TAIPEI (Taiwan News) — After receiving reports from a veterinarian and an animal welfare volunteer, two borough chiefs in Taoyuan City confronted cat-hoarding owners to find 47 cats in a single small apartment.
On Monday (May 2), Zhongsheng Borough Chief Tsui Mei-ying (崔美瑛) shared on Facebook that the owners had brought two female cats to a veterinarian for pyometra and fetal deaths over the past two years. The veterinarian, alerted by the pattern and believing there were more cats at the owners’ home, asked a trap-neuter-return (TNR) volunteer named Yeh Yu-fen (葉玉芬) to check the household.
However, the owners — a mother-daughter pair — were not cooperative when Tsui and the volunteer approached them. They were cited as saying there were only seven cats and that they would get them fixed one by one.
Unconvinced by their claims, Tsui contacted the borough chief, Wang Chen-yu (王震宇), who discovered after an investigation that the owners were planning to move in May due to an expiring lease. Tsui and Wang thus decided to take action, gathering a team consisting of Taoyuan Animal Protection Office staff members, volunteers, and police officers to confront the owners on Sunday (May 1).
Despite the crowd that had gathered outside their apartment, the owners remained uncooperative and refused to let the authorities in. The owners “kept lying” about the number of cats they actually had, according to Tsui.
The team was prevented from entering the apartment to rescue cats from a hoarding situation. (Facebook, Tsui Mei-ying photo)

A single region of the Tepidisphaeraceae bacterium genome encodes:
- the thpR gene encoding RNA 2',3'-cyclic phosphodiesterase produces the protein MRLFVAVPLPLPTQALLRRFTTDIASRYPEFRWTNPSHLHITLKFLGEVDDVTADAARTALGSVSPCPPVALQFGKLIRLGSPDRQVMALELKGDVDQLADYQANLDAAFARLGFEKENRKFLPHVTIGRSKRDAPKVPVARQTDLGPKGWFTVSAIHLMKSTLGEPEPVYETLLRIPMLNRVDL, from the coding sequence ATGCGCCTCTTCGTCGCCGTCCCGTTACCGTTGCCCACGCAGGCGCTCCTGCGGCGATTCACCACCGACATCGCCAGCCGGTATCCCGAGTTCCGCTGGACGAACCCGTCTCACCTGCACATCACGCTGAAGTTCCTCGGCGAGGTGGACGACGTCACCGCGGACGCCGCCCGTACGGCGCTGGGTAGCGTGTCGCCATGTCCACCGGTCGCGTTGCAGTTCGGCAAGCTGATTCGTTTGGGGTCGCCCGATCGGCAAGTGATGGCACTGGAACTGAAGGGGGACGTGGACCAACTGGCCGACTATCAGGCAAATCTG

She wrote that when she saw through the crack of the door a kitten so young that it wobbled as it walked, she began crying and told the Animal Protection Office Commissioner Wang Te-chi (王德吉) that they must raid the apartment for a thorough investigation and to obtain every cat.
In a video captured during the raid, an elderly woman could be seen arguing with the authorities and repeating that her daughter was the one who kept the cats and that there had been only two originally. When asked to open a door to a bedroom so police could check whether there were cats inside, she asked, “Is it really that serious?”
“I really felt the need for an animal protection police force yesterday,” wrote Tsui, who thanked the Long'an Police Station for sending officers to the scene. “Even after a night’s sleep, I still felt as though my nose was filled with the odor of feces.”
The team was at the apartment from 2-7 p.m., capturing a total of 47 cats, according to Tsui; they were all young, ranging from under a year to three years old. Only five were spayed or neutered before official intervention, including two that received treatment at a veterinarian's clinic and two that Yeh had helped fix.
Tsui wrote that as of Tuesday (May 3), 18 males and 18 females had been spayed and neutered, and 30 fetuses were aborted. A female cat has been suffering from epilepsy due to inbreeding. Meanwhile, the Animal Protection Office has agreed to find foster homes for the cats, as only by reducing the number of cats under the owners’ care can she begin to learn how to properly care for them.
Tsui wrote that there were so many cats that the team ran out of carriers. (Facebook, Tsui Mei-ying photo)
There were no litter boxes in the small apartment. (Facebook, Tsui Mei-ying photo)